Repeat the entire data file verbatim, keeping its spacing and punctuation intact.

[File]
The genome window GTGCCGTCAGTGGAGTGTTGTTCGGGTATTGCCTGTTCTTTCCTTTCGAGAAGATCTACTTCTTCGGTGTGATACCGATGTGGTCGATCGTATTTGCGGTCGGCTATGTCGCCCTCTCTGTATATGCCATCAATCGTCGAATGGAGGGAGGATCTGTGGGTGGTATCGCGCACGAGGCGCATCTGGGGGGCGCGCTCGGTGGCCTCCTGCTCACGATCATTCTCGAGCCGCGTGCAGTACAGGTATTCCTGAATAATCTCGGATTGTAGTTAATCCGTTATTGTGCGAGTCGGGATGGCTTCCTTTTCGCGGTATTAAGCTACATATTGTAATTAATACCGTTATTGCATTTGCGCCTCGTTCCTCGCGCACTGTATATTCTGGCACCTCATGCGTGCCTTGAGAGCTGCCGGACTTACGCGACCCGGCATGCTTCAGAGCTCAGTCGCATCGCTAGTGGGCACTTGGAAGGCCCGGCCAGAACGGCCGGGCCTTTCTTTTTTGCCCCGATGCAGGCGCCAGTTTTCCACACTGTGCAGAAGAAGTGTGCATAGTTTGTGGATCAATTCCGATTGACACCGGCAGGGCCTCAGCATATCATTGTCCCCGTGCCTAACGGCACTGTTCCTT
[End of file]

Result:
The genome window GTGCCGTCAGTGGAGTGTTGTTCGGGTATTGCCTGTTCTTTCCTTTCGAGAAGATCTACTTCTTCGGTGTGATACCGATGTGGTCGATCGTATTTGCGGTCGGCTATGTCGCCCTCTCTGTATATGCCATCAATCGTCGAATGGAGGGAGGATCTGTGGGTGGTATCGCGCACGAGGCGCATCTGGGGGGCGCGCTCGGTGGCCTCCTGCTCACGATCATTCTCGAGCCGCGTGCAGTACAGGTATTCCTGAATAATCTCGGATTGTAGTTAATCCGTTATTGTGCGAGTCGGGATGGCTTCCTTTTCGCGGTATTAAGCTACATATTGTAATTAATACCGTTATTGCATTTGCGCCTCGTTCCTCGCGCACTGTATATTCTGGCACCTCATGCGTGCCTTGAGAGCTGCCGGACTTACGCGACCCGGCATGCTTCAGAGCTCAGTCGCATCGCTAGTGGGCACTTGGAAGGCCCGGCCAGAACGGCCGGGCCTTTCTTTTTTGCCCCGATGCAGGCGCCAGTTTTCCACACTGTGCAGAAGAAGTGTGCATAGTTTGTGGATCAATTCCGATTGACACCGGCAGGGCCTCAGCATATCATTGTCCCCGTGCCTAACGGCACTGTTCCTT